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Infrastructure Technology Institute

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A Process Control System for
the John F. Kennedy Memorial Bridge

Principal Investigators: Pablo Durango Cohen & David Corr
Start Date: September 1, 2009
End Date: August 31, 2010

Publications: View

 

Final Report:

A Process Control System for the John F. Kennedy Memorial Bridge (PDF)
Year 3 Final Report


Project Abstract:

During a routine inspection in 2006 of the John F. Kennedy Memorial Bridge (a cantilever through-truss bridge which carries I-65 across the Ohio River at Louisville, KY), a failed anchor bolt was identified in an uplift bearing assembly.  A retrofit consisting of a replacement anchor bolt and clamp-down anchors ("keepers") was installed in the fall of 2007.  Since this installation, the Infrastructure Technology Institute at Northwestern University has monitored the following quantities in the retrofit system:

1. Axial strain in replacement anchor bolt            
2. Bending strain in replacement anchor bolt (two orthogonal directions)         3. Torsional strain in replacement anchor bolt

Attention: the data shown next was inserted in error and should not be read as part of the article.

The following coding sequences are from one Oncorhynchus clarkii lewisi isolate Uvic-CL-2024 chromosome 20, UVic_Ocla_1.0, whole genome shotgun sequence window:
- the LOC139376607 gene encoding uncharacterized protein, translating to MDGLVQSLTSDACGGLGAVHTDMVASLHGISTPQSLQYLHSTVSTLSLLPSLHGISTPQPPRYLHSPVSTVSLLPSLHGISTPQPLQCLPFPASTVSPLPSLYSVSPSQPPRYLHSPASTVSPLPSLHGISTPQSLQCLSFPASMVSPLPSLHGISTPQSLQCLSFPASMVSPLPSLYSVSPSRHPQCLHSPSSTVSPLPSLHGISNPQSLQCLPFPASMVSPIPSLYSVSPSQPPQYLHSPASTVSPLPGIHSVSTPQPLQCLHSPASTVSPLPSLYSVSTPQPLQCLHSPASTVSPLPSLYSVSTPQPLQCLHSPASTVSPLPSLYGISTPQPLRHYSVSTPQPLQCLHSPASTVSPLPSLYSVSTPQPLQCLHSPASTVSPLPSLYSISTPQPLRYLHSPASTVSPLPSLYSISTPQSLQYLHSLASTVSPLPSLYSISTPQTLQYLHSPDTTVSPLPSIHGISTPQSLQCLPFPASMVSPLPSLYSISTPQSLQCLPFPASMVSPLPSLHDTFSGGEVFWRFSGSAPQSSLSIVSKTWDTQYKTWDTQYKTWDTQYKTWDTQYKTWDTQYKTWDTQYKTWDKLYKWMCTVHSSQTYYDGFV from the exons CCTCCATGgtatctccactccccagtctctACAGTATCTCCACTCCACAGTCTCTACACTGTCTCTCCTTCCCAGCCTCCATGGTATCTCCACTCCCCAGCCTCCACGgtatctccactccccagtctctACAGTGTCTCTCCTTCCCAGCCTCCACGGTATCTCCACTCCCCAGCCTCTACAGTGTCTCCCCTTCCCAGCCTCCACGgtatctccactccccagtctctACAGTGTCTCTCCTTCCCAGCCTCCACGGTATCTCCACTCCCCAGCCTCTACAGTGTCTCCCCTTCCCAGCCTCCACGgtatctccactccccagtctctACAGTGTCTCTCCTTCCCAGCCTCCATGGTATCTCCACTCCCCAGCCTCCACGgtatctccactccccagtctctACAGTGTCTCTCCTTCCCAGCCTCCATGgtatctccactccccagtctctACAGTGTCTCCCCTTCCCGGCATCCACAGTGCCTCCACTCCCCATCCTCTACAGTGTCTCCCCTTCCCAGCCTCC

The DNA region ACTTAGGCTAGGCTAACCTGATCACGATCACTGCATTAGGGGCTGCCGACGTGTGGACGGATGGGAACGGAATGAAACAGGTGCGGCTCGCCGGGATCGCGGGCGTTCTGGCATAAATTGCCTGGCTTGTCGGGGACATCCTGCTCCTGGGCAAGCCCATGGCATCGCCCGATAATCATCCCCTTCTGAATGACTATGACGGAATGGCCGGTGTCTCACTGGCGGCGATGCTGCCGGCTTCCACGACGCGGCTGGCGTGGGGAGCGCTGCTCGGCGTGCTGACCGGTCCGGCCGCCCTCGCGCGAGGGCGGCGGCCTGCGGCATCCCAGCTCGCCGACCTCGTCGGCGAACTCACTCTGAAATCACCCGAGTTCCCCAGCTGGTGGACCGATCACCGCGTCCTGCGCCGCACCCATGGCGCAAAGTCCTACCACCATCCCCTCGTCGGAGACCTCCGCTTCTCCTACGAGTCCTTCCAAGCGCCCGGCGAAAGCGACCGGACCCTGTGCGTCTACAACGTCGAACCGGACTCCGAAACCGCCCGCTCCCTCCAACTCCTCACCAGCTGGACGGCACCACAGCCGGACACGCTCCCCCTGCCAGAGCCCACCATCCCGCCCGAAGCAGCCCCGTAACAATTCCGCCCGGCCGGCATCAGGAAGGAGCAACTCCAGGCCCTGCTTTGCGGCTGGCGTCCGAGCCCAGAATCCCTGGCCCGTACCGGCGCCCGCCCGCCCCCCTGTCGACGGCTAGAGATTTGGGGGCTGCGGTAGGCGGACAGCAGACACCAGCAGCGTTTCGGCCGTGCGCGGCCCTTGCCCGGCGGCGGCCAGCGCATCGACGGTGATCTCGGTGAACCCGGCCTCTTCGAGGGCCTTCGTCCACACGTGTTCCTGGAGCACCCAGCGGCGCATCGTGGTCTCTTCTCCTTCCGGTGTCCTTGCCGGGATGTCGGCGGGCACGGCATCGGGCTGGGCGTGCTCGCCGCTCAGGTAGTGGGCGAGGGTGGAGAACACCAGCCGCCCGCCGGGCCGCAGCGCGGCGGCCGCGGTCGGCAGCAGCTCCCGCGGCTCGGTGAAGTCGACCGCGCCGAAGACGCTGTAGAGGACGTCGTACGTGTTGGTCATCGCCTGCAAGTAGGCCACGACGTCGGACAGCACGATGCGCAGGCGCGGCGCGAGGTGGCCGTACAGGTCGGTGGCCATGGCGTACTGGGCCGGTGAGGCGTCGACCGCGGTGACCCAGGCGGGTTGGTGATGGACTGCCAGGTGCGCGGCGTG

4. Axial strain in existing intact anchor bolts            
5. Force on keepers (four total)            
6. Displacement and acceleration of bearing assembly relative to pier (three directions)            
7. Ambient temperature and relative humidity 

This system has continuously monitored the condition of the repaired bearing assembly, and was able to detect an abrupt failure in one of the components of the retrofit in the fall of 2008.  This failure resulted in immediate and obvious changes to the stream of data collected by the system.  However, there is a need for techniques to monitor long-term trends in condition, which may be subtle and not immediately obvious upon reviewing the raw data.   The work proposed herein is, therefore, to develop and implement an automatic system to process and analyze the data that are collected.  The objectives are to:

(1) allow engineers to make inferences about the structural integrity, i.e., the condition, of the elements, and how they evolve over time in response to normal operating factors such as weather, traffic loading, etc; and

(2) detect external events that may have either a transitory or permanent effect on the structural integrity of the bridge elements and how the evolve over time.   In both cases the goal is to support decisions to inspect the components when structural deficiencies are either anticipated due to regular deterioration, or directly related to external events. In terms of connections to the United States Department of Transportation's (USDOT’s) research goals, the proposed work involves development and implementation of cutting-edge, transformative research tools to support information management, and decisions related to the management/renewal of surface transportation infrastructure.  We also point out that the work is complementary to ITI’s work/expertise in developing advanced remote monitoring systems.